The last in a series of expert workshops and consultations under the UNFCCC’s work-programme on long-term finance concluded late yesterday. This 2013 extended work programme on long-term climate finance is designed to “identify pathways for mobilizing the scaling up of climate finance to USD 100 billion per year by 2020 from public, private, and alternative sources” and inform “enabling environments and policy frameworks to facilitate the mobilization and effective deployment of climate finance in developing countries.”I had the opportunity to participate quite actively in this year’s series, as WRI is working with co-chairs from the Philippines and Sweden to facilitate discussions on how to mobilize scaled-up finance for climate action.
Norway is one of the largest contributors to climate finance in the world, relative to the size of its economy. In 2010 and 2011, the majority of Norway’s fast-start finance (FSF) was channeled through multilateral institutions and supported mitigation activities in developing countries, with a...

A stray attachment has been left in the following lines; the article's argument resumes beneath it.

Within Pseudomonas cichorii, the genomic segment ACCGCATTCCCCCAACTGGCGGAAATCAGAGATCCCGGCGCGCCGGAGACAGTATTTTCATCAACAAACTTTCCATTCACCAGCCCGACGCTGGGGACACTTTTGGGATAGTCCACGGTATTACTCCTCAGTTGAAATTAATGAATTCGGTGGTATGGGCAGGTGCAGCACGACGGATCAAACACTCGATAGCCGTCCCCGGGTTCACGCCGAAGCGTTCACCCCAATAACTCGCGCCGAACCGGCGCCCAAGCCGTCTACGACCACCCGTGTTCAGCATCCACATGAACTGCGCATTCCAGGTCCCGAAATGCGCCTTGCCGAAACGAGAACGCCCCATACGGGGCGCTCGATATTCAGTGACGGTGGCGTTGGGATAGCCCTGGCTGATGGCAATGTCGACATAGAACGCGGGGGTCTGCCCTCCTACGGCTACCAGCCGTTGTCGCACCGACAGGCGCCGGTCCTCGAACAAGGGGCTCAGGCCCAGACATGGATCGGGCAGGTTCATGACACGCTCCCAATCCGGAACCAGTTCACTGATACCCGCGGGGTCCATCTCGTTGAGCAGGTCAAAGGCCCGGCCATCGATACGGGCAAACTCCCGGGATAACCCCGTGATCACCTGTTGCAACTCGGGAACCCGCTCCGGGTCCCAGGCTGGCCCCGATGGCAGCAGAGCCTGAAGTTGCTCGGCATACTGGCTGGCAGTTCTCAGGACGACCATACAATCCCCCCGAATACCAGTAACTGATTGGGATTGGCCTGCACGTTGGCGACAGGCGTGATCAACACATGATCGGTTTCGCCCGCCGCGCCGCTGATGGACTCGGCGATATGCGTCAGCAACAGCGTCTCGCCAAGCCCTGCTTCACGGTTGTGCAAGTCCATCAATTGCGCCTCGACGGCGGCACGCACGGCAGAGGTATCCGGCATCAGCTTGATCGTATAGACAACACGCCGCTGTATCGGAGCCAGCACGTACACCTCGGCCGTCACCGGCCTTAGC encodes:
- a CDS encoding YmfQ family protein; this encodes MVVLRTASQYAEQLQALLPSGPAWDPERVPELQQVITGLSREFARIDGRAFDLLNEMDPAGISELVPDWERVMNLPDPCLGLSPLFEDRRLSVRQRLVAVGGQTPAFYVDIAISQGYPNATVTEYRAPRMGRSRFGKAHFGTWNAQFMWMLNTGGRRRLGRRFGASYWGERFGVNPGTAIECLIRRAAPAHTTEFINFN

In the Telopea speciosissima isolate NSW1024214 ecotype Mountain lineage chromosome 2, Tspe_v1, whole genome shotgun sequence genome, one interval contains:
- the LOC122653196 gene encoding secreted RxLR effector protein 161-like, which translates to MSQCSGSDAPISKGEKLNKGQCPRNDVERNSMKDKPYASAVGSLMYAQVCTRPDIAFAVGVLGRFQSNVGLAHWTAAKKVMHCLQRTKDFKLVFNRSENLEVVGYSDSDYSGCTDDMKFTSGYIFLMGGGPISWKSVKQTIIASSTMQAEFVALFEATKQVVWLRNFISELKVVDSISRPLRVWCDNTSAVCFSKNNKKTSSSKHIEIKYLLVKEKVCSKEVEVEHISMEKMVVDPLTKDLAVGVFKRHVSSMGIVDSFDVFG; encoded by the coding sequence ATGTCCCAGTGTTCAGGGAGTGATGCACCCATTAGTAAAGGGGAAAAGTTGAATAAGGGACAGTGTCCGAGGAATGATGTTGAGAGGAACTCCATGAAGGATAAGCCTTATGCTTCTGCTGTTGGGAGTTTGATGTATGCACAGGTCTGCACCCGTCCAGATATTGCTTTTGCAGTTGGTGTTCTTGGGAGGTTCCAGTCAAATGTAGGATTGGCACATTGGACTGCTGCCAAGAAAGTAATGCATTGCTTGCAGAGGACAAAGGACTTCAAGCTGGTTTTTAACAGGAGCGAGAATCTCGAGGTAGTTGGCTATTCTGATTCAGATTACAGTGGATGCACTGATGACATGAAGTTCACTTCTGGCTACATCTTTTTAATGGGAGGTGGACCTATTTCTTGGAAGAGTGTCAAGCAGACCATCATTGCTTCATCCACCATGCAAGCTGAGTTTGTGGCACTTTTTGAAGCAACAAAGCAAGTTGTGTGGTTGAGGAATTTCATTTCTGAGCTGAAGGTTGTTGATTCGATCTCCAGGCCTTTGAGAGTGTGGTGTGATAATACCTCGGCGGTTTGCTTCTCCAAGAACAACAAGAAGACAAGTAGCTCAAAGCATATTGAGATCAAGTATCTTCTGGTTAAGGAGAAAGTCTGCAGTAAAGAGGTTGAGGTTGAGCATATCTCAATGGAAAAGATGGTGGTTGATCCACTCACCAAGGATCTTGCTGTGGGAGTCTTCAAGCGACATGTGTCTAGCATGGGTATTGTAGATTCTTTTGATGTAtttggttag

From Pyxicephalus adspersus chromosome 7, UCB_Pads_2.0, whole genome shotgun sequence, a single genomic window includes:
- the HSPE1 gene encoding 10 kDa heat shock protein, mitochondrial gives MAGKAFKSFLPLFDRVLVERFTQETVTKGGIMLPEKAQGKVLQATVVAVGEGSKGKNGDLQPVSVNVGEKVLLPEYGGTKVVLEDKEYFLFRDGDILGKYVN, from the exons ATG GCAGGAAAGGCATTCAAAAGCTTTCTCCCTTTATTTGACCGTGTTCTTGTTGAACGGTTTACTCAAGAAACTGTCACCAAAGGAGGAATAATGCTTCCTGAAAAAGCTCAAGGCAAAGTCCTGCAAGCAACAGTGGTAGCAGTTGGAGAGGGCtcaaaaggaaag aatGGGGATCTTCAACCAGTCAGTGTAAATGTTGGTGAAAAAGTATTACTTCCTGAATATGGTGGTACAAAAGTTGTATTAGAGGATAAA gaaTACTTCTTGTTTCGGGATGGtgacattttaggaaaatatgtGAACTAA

by Taryn Fransen, Thorvald Moe, Steffen Kallbekken, Alice Caravani and Smita Nakhooda - August 2013
In the lead-up to the UNFCCC Conference of the Parties 15 in Copenhagen, in December 2009, it became very clear that issues around accountability and transparency in greenhouse gas accounting were going to be a central focus. While the Kyoto Protocol includes robust accounting standards for industrialized countries, it was looking as if a new ‘pledge and review’ system’ would do away with those standards, thus removing any ability to compare the efforts of countries or create a common understanding of what is occurring country to country. In addition, increased transparency around developing country actions was becoming not only central but controversial, creating tension between the U.S. and China.